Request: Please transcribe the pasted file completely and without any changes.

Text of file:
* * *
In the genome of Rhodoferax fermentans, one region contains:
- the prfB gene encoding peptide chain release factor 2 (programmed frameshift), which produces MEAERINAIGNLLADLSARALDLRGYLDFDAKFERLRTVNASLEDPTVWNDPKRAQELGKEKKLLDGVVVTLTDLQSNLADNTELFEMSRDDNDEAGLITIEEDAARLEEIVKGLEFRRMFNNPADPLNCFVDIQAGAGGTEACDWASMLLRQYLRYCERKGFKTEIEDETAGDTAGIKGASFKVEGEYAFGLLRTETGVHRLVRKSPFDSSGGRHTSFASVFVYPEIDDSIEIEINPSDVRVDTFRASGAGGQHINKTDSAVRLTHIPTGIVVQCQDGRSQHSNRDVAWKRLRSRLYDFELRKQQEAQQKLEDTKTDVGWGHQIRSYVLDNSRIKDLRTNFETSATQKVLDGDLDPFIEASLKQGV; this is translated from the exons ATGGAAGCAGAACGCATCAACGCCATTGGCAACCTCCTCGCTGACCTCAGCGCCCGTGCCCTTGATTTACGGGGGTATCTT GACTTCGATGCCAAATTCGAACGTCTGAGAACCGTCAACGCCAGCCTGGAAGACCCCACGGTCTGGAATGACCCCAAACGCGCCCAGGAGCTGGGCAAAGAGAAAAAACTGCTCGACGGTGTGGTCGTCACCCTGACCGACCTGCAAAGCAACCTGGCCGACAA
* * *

In the genome of Rhodoferax fermentans, one region contains:
- the prfB gene encoding peptide chain release factor 2 (programmed frameshift), which produces MEAERINAIGNLLADLSARALDLRGYLDFDAKFERLRTVNASLEDPTVWNDPKRAQELGKEKKLLDGVVVTLTDLQSNLADNTELFEMSRDDNDEAGLITIEEDAARLEEIVKGLEFRRMFNNPADPLNCFVDIQAGAGGTEACDWASMLLRQYLRYCERKGFKTEIEDETAGDTAGIKGASFKVEGEYAFGLLRTETGVHRLVRKSPFDSSGGRHTSFASVFVYPEIDDSIEIEINPSDVRVDTFRASGAGGQHINKTDSAVRLTHIPTGIVVQCQDGRSQHSNRDVAWKRLRSRLYDFELRKQQEAQQKLEDTKTDVGWGHQIRSYVLDNSRIKDLRTNFETSATQKVLDGDLDPFIEASLKQGV; this is translated from the exons ATGGAAGCAGAACGCATCAACGCCATTGGCAACCTCCTCGCTGACCTCAGCGCCCGTGCCCTTGATTTACGGGGGTATCTT GACTTCGATGCCAAATTCGAACGTCTGAGAACCGTCAACGCCAGCCTGGAAGACCCCACGGTCTGGAATGACCCCAAACGCGCCCAGGAGCTGGGCAAAGAGAAAAAACTGCTCGACGGTGTGGTCGTCACCCTGACCGACCTGCAAAGCAACCTGGCCGACAA